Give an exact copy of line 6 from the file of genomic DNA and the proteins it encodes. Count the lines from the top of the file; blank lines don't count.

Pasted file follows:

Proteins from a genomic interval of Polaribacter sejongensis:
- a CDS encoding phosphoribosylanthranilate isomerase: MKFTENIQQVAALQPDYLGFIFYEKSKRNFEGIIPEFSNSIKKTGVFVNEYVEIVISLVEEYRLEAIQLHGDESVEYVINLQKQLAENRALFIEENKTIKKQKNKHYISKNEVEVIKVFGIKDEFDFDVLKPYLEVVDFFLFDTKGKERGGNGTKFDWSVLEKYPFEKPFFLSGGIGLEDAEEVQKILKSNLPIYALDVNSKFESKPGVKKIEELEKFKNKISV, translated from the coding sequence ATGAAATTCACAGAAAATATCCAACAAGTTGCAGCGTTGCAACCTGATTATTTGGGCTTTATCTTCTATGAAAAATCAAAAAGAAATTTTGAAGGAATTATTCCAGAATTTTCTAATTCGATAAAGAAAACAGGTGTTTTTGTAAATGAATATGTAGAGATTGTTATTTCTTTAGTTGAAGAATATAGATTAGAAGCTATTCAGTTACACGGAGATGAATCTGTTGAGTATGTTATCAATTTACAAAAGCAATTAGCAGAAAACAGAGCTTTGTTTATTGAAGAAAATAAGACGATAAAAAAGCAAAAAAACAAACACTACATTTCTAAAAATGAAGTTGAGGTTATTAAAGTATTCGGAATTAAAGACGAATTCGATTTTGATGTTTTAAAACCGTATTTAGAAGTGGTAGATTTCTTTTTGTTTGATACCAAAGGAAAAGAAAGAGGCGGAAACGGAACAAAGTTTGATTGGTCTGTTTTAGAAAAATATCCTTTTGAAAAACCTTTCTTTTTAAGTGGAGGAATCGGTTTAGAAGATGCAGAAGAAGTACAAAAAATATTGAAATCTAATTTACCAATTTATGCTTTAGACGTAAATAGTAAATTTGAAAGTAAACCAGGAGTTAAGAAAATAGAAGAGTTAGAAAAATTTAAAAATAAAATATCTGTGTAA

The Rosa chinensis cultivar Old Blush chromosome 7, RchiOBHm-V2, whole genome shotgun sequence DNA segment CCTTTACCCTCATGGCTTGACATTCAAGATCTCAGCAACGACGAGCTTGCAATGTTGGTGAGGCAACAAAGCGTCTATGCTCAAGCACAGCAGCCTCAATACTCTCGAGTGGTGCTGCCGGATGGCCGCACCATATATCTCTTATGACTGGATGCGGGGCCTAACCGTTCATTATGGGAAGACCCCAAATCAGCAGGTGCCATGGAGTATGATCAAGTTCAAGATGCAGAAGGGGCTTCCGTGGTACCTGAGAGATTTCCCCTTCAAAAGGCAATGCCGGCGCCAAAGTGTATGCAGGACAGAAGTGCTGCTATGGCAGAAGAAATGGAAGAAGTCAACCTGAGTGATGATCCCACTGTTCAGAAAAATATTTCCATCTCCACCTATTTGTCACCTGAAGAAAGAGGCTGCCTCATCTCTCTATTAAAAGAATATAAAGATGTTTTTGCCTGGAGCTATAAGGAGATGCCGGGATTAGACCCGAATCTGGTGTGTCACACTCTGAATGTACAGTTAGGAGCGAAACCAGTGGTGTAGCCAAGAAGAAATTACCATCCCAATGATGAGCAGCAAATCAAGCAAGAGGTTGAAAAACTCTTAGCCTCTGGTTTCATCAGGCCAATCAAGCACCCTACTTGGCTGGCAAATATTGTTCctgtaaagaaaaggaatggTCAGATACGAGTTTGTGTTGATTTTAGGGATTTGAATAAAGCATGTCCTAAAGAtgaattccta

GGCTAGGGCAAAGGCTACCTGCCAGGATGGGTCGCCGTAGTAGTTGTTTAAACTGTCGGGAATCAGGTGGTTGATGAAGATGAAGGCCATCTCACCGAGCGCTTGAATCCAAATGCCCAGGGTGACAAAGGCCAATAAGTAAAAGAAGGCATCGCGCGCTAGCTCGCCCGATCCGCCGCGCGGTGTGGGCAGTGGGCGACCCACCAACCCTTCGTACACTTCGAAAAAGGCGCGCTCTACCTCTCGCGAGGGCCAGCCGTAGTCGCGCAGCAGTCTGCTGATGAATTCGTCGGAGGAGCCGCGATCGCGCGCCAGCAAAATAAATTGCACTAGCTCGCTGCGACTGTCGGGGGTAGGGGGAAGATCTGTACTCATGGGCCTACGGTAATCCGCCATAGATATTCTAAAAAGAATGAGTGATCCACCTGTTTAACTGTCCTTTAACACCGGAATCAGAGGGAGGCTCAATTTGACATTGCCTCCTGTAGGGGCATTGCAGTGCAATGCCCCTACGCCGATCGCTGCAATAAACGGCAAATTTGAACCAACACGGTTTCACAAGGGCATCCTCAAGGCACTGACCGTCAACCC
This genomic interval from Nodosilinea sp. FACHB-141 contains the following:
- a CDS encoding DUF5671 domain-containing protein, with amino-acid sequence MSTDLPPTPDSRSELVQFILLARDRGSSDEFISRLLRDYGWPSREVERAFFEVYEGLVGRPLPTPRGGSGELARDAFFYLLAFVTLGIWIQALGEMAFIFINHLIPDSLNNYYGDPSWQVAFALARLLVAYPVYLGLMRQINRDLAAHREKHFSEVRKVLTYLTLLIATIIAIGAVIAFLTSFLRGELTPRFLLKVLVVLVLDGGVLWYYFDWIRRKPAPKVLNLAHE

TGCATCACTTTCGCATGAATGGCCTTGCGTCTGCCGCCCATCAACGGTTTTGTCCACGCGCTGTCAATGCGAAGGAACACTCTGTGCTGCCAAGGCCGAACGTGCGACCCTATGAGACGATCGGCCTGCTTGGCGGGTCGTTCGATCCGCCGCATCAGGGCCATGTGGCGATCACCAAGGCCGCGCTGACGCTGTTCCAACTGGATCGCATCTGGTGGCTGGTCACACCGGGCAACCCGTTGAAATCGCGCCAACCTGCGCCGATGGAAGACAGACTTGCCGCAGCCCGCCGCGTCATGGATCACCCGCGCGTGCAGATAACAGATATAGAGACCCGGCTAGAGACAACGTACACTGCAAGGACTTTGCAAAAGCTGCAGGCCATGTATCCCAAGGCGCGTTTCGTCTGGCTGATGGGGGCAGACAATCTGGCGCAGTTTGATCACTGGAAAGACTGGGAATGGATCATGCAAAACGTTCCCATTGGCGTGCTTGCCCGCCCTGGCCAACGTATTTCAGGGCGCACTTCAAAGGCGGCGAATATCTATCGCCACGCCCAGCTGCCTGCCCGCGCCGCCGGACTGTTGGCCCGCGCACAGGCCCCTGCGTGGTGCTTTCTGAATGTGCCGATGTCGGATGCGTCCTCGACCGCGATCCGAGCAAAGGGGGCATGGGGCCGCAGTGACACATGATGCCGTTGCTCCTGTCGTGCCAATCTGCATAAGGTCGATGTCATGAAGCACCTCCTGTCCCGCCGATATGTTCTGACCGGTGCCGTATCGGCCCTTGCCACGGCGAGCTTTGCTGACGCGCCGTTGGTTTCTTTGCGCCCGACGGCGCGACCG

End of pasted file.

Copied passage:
- a CDS encoding DUF5671 domain-containing protein, with amino-acid sequence MSTDLPPTPDSRSELVQFILLARDRGSSDEFISRLLRDYGWPSREVERAFFEVYEGLVGRPLPTPRGGSGELARDAFFYLLAFVTLGIWIQALGEMAFIFINHLIPDSLNNYYGDPSWQVAFALARLLVAYPVYLGLMRQINRDLAAHREKHFSEVRKVLTYLTLLIATIIAIGAVIAFLTSFLRGELTPRFLLKVLVVLVLDGGVLWYYFDWIRRKPAPKVLNLAHE